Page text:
Given the conditions in Iran, it will be at least one revolution and several years before even optimistic protesters could expect to put changes in economic policy at the top of their reform agenda. Keeping the government from disappearing, torturing and executing opponents is usually considered to deserve a higher place on grass-roots agendas than financial regulations.

Occupiers, police both try to avoid confrontation. Mostly.

Even in New York, where confrontations between OWS and police have been most intense, there has been no violence remotely approaching even the first, mostly non-lethal response by Iran's government to its own protests.

There have been a series of incidents in New York, Boston and San Francisco in which police have used batons and pepper spray, drawing complaints from protesters of police brutality and violent overreactions.

On the other side, there have been several incidents in which subsets of OWS protesters hoping for more conflict to make their story more dramatic and impact more intense attacked police, not the other way around.

In New York and other cities, even senior police officials responsible for containing the protest largely praise organizers for their careful and purposeful adherence to the rules – if only to give police as little excuse as possible to arrest or disperse them for trespassing, blocking roadways or other trivial offenses rather than opposition to major government policies.

Uncertainty, not opposition, is the threat U.S. officials fear

Conservative pundits and politicians have spoken out against the OWS movement as promoting "class war," which, at best, is code for "advocating higher taxes" rather than anything resembling real war.

Even having hacktivist group Anonymous among the leaders of the movement hasn't resulted in any major online attacks that can be tied to the protests. Anonymous, like most of the other groups involved, seem to have toned down its extralegal tactics to focus on the public, law-abiding approach of the coalition of groups that make up OWS.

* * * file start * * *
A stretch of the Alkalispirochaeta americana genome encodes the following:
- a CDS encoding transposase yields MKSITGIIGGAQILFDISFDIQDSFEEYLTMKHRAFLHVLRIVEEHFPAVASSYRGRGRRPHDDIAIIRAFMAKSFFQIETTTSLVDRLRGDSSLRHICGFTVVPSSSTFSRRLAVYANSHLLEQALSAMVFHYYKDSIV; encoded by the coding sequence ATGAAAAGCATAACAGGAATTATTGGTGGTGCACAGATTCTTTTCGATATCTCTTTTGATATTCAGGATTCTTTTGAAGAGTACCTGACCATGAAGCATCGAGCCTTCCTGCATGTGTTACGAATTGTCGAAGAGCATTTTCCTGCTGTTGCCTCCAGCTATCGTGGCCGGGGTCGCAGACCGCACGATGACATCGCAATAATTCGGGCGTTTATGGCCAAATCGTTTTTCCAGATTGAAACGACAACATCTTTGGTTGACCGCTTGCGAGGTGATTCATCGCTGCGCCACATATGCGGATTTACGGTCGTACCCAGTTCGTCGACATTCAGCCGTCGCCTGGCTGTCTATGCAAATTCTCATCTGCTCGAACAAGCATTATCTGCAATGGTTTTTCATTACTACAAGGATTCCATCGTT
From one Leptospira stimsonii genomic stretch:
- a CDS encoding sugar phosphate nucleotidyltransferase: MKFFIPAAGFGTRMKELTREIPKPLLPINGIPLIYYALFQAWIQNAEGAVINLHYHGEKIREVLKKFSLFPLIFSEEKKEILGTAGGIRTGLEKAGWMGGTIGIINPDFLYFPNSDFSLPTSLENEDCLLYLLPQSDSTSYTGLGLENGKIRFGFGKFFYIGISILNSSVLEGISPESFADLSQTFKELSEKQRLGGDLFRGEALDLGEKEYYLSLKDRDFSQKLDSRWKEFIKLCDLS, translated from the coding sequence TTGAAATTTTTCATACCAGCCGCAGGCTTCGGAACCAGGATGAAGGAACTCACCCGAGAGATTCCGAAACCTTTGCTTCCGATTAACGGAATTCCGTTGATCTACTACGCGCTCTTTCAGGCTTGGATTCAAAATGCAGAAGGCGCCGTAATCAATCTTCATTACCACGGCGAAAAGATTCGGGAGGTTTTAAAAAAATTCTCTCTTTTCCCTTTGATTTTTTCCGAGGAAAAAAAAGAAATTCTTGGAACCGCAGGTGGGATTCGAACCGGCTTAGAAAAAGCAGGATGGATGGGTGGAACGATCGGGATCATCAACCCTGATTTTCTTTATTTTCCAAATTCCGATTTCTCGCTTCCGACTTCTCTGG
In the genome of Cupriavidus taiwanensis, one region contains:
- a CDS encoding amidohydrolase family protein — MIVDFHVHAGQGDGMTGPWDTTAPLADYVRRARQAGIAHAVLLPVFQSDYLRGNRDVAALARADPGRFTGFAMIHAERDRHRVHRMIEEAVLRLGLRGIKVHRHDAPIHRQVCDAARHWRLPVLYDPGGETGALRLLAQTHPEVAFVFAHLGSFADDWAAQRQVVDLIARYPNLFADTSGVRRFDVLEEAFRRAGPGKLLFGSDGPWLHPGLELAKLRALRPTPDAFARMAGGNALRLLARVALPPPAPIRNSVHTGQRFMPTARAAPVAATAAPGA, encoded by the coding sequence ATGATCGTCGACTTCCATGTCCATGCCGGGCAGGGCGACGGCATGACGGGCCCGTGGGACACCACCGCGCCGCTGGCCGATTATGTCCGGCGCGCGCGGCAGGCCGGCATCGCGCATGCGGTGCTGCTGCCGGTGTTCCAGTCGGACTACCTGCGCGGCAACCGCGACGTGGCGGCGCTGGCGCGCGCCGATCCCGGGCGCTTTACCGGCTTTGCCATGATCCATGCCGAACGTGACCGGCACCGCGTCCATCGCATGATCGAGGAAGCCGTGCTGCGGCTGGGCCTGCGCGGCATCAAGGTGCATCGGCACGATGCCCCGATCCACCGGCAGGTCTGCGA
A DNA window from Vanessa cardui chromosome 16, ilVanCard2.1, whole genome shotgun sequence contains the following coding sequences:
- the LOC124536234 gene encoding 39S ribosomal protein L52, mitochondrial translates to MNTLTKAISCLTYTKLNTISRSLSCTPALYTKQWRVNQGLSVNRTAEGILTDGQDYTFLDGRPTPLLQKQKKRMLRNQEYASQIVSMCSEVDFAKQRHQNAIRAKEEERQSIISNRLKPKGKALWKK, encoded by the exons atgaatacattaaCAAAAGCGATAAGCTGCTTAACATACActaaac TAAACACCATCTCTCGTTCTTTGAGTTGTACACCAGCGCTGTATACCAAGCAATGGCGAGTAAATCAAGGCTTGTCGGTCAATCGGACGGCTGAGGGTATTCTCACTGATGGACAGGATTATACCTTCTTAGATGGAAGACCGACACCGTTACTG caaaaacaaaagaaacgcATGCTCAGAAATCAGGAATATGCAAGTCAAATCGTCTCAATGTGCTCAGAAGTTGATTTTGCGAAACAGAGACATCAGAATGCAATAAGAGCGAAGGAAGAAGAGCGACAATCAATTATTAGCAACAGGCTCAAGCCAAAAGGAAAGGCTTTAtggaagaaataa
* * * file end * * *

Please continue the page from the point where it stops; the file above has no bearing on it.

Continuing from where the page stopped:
It may disappoint Khameni to discover even American anti-government protesters don't consider his support useful or his praise accurate. Probably not. Khameni used the Occupation as a rhetorical device in the same way conservatives use it as a straw man on which to hang their own fears and accusations.

It's not really clear what OWS is, yet. Its broadest intent is clear, and there has been no indication there are hidden agendas or conspiracies likely to leap out and surprise anyone. What specific changes its members and member groups will agree to demand, let alone from whom they will demand it or who will respond, are all up in the air.

That's the real danger to any fan of a powerful central government and enforcement of strict rules limiting the ability of protesters to make trouble: OccupyWallStreet has caught the public imagination, gathered millions of approving followers among those unhappy with a variety of problems, but has not settled on a specific agenda that would give those in power a set of fixed policies to undermine or even any specific leaders whose character can be attacked.

OccupyWallStreet has become a power player because of the support it has attracted; it has become a threat because of its refusal to name a set of targets at which it will direct its own attack.

That's what makes officials in the U.S. nervous: power gathered outside the usual restrictions and confines of American politics – like the potential energy in a coiled spring, or an anvil hanging over the heads of those in power, none of whom can tell whether they or their political opponents are the ones standing where X marks the spot.

Read more of Kevin Fogarty's CoreIT blog and follow the latest IT news at ITworld. Follow Kevin on Twitter at @KevinFogarty. For the latest IT news, analysis and how-tos, follow ITworld on Twitter and Facebook.